In a town where the dining options are often aimed at the expense-account crowd, the rise of Washington, D.C. food trucks offers an array of intriguing options that will expand your palate without shrinking your wallet.
The Best Washingon, D.C. Food Trucks
Some Washington, D.C. food trucks enjoy enough success that they eventually trade in the truck for an actual bricks-and-mortar location. Here are a few of the trucks that are currently on their way there.
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Korean BBQ Taco Box
The Florida transplant Korean BBQ Taco Box serves up what are essentially Korean-style bento boxes: rice boxes and taco boxes filled with Korean fried chicken, beef bulgogi, spicy pork, or teriyaki chicken, plus a side of salad. The wizards behind Korean BBQ Taco Box have their meat marinades totally dialed in, and customers rave about the carrot-ginger salad dressing. If that’s not enough, the truck also dishes out spicy chicken wings and fried cheese rolls.
Borinquen Lunch Box
Puerto Rican food can be a little hard to find in D.C., but Borinquen Lunch Box helps fill the gap. Unique among Washington, D.C. food trucks, the outfit offers sandwiches (including Cubanos), several hearty soups, and a rotating offering of daily specials—including Puerto Rican classics like arroz con gandulez (pigeon peas and rice) and pernil (slow-roasted pork shoulder, sometimes stuffed with garlic and mashed plantains), along with alcapurrias (beef-stuffed plantain fritters) and mini empanadas.
Launched in 2012, Spanish maestro Jose Andres’ Pepe has perhaps the most impressive pedigree of all Washington, D.C. food trucks, specializing in sandwiches from his home country, all on fresh-baked bread. Pepe’s standbys include the classic jamon serrano y queso manchego (ham and cheese); butifarra with pork, roasted peppers, and alioli; fried chicken; and the Spanish-style roasted vegetables known as escalivada. Pulled pork sandwiches also occasionally make an appearance; accompaniments like ham and chicken croquetas and patatas bravas, the fiery potato side, are regular fixtures on the menu.
Pho, the Vietnamese beef broth and noodle soup, might not seem like the most obvious thing to ladle out at the window of a food truck, but a couple of enterprising outfits are proving otherwise. Probably the best known is Pho Junkies, whose truck is decorated with a zombie apocalypse vibe (“Better than Brains!”). The Junkies offer all the meat options you’d expect at a non-vehicular pho joint, including steak, brisket, fatty brisket, flank, skirt flank tendon, trip, and meatball. Pho Junkies also serves spring, summer, and shrimp rolls on the side.
Red Hook Lobster Pound
Red Hook Lobster Pound odds a touch of New England class to the Washington, D.C. food truck scene, with a wicked range of offerings. Its signature, of course, is the lobster roll, done up either Maine style (with homemade lemon mayonnaise) or Connecticut style (hot and buttery). If lobster rolls aren’t your jam, the truck also dishes up wild Maine shrimp rolls, lobster mac and cheese, and New England clam chowder. Desserts and drinks include homemade whoopee pies and Maine root soda.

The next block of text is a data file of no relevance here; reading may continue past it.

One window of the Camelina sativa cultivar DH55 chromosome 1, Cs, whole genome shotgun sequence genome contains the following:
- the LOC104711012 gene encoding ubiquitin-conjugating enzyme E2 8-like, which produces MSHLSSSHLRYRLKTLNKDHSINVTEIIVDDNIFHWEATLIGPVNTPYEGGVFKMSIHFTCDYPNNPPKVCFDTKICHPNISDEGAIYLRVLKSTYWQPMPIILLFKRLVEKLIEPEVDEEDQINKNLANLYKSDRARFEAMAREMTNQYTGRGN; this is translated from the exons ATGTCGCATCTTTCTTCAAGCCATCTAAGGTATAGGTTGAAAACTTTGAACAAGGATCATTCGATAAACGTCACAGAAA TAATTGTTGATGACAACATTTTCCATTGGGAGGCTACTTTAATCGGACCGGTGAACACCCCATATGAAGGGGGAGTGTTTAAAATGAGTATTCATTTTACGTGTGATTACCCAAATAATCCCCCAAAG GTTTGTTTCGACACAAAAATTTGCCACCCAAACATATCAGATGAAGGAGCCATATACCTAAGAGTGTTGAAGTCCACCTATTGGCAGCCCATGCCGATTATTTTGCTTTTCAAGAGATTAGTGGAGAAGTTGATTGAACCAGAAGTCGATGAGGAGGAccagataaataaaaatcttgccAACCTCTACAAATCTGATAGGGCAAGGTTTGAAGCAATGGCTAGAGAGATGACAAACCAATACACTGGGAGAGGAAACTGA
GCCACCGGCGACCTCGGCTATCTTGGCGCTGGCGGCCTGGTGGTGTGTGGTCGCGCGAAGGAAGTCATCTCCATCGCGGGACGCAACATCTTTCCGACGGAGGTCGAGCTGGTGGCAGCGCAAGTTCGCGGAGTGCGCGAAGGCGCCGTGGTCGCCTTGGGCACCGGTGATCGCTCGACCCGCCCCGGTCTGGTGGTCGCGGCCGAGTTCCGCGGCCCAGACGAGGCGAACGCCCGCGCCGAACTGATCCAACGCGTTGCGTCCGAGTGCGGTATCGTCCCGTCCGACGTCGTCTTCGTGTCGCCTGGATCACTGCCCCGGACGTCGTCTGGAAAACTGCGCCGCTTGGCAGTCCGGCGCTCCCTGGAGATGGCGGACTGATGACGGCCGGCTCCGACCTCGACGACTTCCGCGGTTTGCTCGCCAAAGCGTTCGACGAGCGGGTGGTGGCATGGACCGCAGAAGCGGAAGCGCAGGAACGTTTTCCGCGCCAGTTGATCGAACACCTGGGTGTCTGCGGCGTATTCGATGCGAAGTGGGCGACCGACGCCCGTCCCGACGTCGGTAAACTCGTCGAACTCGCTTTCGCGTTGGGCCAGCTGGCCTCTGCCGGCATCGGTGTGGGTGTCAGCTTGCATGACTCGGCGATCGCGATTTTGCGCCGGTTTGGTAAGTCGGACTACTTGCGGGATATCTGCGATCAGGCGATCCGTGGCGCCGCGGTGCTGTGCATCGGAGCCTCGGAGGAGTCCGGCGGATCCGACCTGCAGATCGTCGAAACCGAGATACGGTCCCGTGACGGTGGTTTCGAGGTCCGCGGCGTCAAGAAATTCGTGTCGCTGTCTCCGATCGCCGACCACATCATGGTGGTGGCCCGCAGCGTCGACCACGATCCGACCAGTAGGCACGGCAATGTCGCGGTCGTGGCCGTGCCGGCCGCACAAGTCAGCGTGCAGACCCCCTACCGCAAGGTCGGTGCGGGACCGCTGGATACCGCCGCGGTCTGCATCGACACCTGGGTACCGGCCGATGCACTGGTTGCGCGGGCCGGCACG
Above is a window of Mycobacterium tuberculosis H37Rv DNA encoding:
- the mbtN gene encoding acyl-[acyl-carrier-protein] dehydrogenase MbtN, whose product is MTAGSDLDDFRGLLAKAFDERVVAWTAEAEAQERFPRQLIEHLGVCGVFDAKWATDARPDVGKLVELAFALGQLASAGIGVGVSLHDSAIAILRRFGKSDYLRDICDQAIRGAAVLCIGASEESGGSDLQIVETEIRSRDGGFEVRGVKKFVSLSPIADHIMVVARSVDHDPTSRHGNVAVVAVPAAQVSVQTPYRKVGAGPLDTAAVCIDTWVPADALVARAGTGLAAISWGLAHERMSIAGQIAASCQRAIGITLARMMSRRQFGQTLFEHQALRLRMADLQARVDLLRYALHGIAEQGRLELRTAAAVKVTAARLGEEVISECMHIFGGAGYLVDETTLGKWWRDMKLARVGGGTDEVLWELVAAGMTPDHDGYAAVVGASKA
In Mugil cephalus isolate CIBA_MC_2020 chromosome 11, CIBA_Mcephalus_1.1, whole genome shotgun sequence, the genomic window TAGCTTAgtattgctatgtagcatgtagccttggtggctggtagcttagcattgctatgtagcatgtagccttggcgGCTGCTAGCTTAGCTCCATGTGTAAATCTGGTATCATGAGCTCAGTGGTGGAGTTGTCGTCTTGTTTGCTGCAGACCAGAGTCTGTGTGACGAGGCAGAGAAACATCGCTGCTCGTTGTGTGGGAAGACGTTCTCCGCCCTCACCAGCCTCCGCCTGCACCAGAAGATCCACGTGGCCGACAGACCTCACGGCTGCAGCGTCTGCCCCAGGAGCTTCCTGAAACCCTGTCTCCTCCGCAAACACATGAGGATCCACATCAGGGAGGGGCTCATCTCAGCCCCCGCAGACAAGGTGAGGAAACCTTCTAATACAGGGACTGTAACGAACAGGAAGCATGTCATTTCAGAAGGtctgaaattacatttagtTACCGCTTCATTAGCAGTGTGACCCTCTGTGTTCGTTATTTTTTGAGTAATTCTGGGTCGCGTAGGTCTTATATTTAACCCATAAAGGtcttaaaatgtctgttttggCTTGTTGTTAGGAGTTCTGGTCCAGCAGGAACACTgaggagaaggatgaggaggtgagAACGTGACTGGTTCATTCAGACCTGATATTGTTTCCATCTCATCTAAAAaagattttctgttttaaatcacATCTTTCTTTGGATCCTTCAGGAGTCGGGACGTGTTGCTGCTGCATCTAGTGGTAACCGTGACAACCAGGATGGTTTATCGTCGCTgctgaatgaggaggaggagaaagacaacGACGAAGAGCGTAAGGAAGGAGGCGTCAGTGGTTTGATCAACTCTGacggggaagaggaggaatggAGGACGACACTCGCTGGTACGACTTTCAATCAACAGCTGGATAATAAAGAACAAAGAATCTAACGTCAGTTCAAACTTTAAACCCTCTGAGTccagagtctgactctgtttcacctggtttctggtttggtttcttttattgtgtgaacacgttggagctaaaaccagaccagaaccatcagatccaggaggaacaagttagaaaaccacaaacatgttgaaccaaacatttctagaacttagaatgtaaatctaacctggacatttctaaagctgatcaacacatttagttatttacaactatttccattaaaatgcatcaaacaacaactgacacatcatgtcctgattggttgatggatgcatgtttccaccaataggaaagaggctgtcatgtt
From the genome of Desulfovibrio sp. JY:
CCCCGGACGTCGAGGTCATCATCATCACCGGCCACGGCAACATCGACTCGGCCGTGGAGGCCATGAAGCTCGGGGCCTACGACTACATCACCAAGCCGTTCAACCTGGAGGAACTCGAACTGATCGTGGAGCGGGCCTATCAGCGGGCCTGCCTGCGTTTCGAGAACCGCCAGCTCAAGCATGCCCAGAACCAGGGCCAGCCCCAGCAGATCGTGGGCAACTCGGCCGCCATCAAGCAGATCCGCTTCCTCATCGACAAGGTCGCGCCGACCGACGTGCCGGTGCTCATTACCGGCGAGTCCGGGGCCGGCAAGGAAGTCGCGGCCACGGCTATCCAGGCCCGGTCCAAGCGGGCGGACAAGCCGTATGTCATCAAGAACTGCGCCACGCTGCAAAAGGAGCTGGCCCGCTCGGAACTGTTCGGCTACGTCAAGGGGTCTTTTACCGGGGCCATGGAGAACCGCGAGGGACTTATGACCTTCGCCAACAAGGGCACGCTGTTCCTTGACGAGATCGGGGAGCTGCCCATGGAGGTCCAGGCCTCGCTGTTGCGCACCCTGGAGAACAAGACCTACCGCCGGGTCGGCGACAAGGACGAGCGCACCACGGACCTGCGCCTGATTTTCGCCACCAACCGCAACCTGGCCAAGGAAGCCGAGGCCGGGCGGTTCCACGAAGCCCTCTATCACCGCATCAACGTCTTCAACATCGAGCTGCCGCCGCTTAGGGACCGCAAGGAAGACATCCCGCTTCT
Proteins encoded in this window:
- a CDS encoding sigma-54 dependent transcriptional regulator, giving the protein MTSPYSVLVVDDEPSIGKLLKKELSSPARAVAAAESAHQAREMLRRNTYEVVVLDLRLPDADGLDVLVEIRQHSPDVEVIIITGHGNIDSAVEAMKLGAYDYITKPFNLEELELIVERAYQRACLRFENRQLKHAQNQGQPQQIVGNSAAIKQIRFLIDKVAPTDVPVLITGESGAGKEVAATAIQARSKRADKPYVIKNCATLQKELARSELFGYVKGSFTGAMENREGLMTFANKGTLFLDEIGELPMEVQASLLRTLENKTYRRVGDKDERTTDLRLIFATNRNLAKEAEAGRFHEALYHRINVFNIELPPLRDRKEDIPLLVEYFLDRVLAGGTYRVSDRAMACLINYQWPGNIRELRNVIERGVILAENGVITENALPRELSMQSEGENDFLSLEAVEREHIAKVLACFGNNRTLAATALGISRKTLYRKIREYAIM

Himalayan Soul Foods
If you’ve never had the chance to taste the wonders of the Tibetan momo, Himalayan Soul Foods is the truck to seek. Filled with ground chicken or pork that’s seasoned with onions, ginger and soy sauce—and best topped with the fiery condiment called sepen—the delectable steamed dumplings have transformative powers. The truck also sells shyafale, a fried meat pie with momo stuffing. If you’d rather skip the meat altogether, Himalayan Soul Foods also offers vegetarian momos, lentil burgers, and bean soup.
Another Asian favorite, the beguilingly named Pho Wheels serves up its namesake dish to “pho-natics” across the D.C. metro area. It’s not just about noodle soup, though: The truck also cranks out beautifully put-together banh mi—the inexplicably awesome Vietnamese meat, cucumber, cilantro, pickled carrot, and daikon sandwiches served on crusty French bread—and Vietnamese tacos, wrapped up in Malaysian flatbread. To wash it all down, Pho Wheels obligingly sells Viet iced coffee and Thai tea.
Dhabalicious slings a mouthwatering mashup of Indian truck-stop dhaba food and barbecue, including chicken, lamb, pork, and brisket. The truck’s dhaba tacos wrap meat up with a choice of korma, tikka masala, or vindaloo curry, and come with traditional sides like coconut curry mustard slaw, ghobi (quick-fried cauliflower), cucumber yogurt, and chola (chickpea curry), or with not-so-traditional sides like masala mac and cheese. Dhabalicious also offers biryani bowls and meat-stuffed dhaba buns.
Tacos El Chilango
Mexicans who live in D.C. love to gripe about the lack of truly good Mexican food in town—but they don’t complain about Tacos El Chilango. This is the real deal, offering exactly the kind of tacos you’d find on the street in Mexico City, Durango, or Mexicali: carne asada, al pastor, pollo asado, lengua, chorizo, and mixto. There is no vegetarian option and there are no sides, but there’s a decent selection of Jarritos sodas to help quench your thirst.
Dishing up Asian steamed buns stuffed with heritage pork, duck confit and portabella mushrooms, the People’s Bao has an unapologetically straightforward menu for a Washington, D.C. food truck. Steamed buns are the name of the game here, but if you absolutely need a little something extra, the duck bone broth, a powerfully invigorating potion fortified with garlic and ginger, could just give you super powers.
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—Original reporting by Matt Jenkins
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